How COVID-19 and social conflict responses relate: rom the Chilean miracle to hunger protests

Ana Isabel Alduenda Avila, Camila Ramos Vilches

Research output: Working paperAcademic

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COVID-19 broke out in Chile in March 2020, in the midst of an intensive social
conflict rooted in the deep-seated inequalities caused by the free-market reforms
in the country implemented since the dictatorship era of Pinochet in the nineties.
Underlying the protests and demonstrations there was a big discontent from
several sectors of the population that barely received the benefits of the free-
market economy that once put the country as a leader and example in the Latin
American region.
The government seemed to be unaware of the problems that most of
the population was facing and, as this research showed, the measures
implemented to stop the spread of the virus also demonstrated the scarce
knowledge of the livelihood conditions of many. The government’s response to
the pandemic was to implement dynamic quarantines, to declare a “state of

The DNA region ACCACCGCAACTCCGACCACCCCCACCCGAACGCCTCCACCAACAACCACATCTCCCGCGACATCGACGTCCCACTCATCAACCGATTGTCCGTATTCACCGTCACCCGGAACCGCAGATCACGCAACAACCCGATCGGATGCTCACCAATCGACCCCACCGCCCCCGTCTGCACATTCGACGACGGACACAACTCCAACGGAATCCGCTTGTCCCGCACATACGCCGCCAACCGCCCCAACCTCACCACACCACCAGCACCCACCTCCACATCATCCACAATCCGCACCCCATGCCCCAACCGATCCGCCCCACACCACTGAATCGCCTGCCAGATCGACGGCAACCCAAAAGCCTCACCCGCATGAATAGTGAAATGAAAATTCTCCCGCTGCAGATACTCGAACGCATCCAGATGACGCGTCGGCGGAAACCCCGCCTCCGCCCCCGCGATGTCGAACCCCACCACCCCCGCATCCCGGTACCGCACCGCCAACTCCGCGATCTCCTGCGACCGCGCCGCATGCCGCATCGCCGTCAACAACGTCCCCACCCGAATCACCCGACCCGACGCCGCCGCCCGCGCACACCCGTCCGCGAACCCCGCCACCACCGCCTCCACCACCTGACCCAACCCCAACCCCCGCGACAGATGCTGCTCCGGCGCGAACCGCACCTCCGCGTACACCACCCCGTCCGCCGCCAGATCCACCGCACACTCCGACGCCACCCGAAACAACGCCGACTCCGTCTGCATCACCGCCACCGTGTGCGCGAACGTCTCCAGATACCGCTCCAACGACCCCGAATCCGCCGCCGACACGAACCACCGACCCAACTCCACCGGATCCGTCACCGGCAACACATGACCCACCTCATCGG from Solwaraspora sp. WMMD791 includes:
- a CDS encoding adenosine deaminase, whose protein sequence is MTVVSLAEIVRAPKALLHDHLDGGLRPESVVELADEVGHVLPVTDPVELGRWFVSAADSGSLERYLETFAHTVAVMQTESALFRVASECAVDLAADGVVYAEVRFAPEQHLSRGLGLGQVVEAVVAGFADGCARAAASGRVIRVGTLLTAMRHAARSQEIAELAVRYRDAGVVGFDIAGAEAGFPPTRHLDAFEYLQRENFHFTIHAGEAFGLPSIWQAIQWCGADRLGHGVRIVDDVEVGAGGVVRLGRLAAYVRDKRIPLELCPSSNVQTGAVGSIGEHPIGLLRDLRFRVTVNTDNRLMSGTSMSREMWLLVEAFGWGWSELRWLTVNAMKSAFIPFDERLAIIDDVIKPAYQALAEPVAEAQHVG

emergency” and to set a curfew. The population started to claim that the
pandemic was the perfect excuse for the government to implement authoritarian
measures to diminish social conflict.
As we researched, these measures showed the deep-rooted inequality in
the country. While a part of the population could keep working and maintaining
a certain level of life, many lost their jobs (mostly informal) and could not sustain
their everyday life, starting a new type of demonstration: hunger protests.
Chileans mobilized again but this time to cover the most vulnerable sectors
immediate needs, like hunger, by organizing ollas communes (common pots).
Through a qualitative research approach, our study used secondary data
analysis (mainly press) mixed with semi-structured interviews. Five key
informants from the private, social, and public sectors were consulted via the
Zoom platform.
After analyzing the data, we concluded the case of Chile shows how pre-
existing conflict dynamics can be strongly intertwined with pandemic responses
as earlier protests for greater equality paved the way for a climate facilitating
‘hunger protests’ during the pandemic. However, the path for collective action
was also paved as in response to growing mistrust in the state, citizens had a
strong social mobilization base to face needs like hunger
Original languageEnglish
Place of PublicationDen Haag
PublisherInternational Institute of Social Studies (ISS)
Number of pages20
Publication statusPublished - May 2021
Externally publishedYes

Publication series

SeriesISS working papers. General series


  • ISS Working Paper-General Series


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